Religion and the ethical defense of emissions trading

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    Several prominent philosophers have argued that CO2 emissions trading may be a morally justified means of fighting global climate change. The present article defends the claim that this position is not merely ethical but, notwithstanding its secular appearance, religion-dependent. The article’s argument is twofold. First, the ethical case for emissions trading cannot rely on pure moral-philosophical argument, as it must, and (implicitly) does, include particular basic views about economic policy. Second, consequently, the ethical case for emissions trading is to be understood as a further secularized continuation of the ‘Roman’ tradition as opposed to the ‘Protestant’ one within Western intellectual thought (cf. Nelson 1991, 2010). The article concludes by suggesting that the ‘Roman-ness’ of the ethical defense of emissions trading indicates its ultimate weakness.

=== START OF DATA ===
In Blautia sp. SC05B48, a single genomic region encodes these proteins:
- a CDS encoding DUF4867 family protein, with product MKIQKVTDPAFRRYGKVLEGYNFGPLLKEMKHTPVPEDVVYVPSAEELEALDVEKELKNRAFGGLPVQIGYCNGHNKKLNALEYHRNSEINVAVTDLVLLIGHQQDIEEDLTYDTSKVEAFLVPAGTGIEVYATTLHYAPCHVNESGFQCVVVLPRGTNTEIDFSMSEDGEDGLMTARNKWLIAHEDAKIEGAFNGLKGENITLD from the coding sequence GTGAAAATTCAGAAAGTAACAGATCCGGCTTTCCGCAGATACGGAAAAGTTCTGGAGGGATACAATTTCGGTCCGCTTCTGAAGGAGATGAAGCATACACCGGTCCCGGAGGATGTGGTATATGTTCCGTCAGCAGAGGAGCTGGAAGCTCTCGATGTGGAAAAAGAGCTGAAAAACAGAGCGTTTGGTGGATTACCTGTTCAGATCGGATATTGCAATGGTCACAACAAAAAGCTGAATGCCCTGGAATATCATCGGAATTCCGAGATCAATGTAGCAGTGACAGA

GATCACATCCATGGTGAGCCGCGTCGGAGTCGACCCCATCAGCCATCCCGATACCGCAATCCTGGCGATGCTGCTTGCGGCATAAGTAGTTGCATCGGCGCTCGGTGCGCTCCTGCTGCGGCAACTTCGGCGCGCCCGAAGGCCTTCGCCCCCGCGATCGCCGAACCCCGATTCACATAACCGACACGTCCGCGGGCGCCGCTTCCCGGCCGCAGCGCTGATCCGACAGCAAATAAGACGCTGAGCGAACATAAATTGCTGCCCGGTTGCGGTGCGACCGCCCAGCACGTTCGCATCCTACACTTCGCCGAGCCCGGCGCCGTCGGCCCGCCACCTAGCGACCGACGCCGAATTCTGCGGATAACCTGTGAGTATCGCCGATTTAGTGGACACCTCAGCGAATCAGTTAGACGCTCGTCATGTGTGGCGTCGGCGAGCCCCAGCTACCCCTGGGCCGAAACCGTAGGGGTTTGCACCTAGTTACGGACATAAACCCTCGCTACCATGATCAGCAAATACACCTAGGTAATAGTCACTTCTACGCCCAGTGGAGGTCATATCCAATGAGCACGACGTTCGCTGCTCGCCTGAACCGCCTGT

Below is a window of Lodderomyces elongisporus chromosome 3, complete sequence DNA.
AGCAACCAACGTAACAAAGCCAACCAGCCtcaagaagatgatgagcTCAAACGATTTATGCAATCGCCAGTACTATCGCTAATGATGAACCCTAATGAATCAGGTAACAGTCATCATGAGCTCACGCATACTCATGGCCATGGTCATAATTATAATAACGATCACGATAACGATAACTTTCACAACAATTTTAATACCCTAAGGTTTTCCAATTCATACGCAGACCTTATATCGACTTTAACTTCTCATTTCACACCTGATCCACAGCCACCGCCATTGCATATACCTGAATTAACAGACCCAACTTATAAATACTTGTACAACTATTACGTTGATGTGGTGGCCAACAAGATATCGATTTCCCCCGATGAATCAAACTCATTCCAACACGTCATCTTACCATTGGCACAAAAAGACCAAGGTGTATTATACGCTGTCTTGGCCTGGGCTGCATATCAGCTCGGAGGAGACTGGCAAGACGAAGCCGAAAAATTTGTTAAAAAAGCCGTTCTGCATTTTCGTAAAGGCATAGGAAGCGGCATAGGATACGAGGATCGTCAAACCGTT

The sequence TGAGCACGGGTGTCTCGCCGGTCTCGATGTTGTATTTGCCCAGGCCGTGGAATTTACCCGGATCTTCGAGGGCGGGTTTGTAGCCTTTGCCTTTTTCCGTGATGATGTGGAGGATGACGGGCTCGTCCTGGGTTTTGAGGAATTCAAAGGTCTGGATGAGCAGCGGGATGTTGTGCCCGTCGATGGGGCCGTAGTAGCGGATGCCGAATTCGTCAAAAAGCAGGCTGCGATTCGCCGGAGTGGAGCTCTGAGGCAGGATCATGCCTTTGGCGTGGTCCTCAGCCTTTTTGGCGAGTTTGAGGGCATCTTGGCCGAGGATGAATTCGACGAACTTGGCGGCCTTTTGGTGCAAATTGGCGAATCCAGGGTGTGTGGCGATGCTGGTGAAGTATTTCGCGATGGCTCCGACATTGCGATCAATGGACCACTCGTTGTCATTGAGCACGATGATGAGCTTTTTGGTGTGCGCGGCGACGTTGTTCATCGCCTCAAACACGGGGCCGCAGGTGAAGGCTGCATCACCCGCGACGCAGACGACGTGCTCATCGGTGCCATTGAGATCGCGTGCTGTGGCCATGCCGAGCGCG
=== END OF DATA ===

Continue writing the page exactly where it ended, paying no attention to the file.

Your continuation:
Originele taal-2English
    Artikelnummer393
    Aantal pagina's13
    TijdschriftPhilica
    StatusPublished - 2013

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